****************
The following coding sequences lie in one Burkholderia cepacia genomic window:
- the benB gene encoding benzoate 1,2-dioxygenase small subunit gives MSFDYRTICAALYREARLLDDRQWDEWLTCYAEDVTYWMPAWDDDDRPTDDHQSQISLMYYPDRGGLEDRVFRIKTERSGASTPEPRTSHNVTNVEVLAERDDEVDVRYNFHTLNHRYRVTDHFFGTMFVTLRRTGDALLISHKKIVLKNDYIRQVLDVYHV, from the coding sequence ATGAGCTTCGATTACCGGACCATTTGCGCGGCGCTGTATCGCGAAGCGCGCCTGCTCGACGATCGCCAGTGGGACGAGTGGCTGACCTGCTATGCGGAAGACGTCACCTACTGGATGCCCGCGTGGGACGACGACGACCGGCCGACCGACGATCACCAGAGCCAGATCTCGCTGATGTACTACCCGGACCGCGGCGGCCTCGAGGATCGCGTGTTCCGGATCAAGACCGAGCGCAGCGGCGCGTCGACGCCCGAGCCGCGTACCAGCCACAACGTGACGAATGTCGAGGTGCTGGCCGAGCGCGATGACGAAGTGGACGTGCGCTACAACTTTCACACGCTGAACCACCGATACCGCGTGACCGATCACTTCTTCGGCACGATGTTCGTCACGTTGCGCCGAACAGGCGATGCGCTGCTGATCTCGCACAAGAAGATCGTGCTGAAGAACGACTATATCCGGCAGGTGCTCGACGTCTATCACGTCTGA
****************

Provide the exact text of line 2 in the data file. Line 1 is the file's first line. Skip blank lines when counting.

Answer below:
- the benB gene encoding benzoate 1,2-dioxygenase small subunit gives MSFDYRTICAALYREARLLDDRQWDEWLTCYAEDVTYWMPAWDDDDRPTDDHQSQISLMYYPDRGGLEDRVFRIKTERSGASTPEPRTSHNVTNVEVLAERDDEVDVRYNFHTLNHRYRVTDHFFGTMFVTLRRTGDALLISHKKIVLKNDYIRQVLDVYHV, from the coding sequence ATGAGCTTCGATTACCGGACCATTTGCGCGGCGCTGTATCGCGAAGCGCGCCTGCTCGACGATCGCCAGTGGGACGAGTGGCTGACCTGCTATGCGGAAGACGTCACCTACTGGATGCCCGCGTGGGACGACGACGACCGGCCGACCGACGATCACCAGAGCCAGATCTCGCTGATGTACTACCCGGACCGCGGCGGCCTCGAGGATCGCGTGTTCCGGATCAAGACCGAGCGCAGCGGCGCGTCGACGCCCGAGCCGCGTACCAGCCACAACGTGACGAATGTCGAGGTGCTGGCCGAGCGCGATGACGAAGTGGACGTGCGCTACAACTTTCACACGCTGAACCACCGATACCGCGTGACCGATCACTTCTTCGGCACGATGTTCGTCACGTTGCGCCGAACAGGCGATGCGCTGCTGATCTCGCACAAGAAGATCGTGCTGAAGAACGACTATATCCGGCAGGTGCTCGACGTCTATCACGTCTGA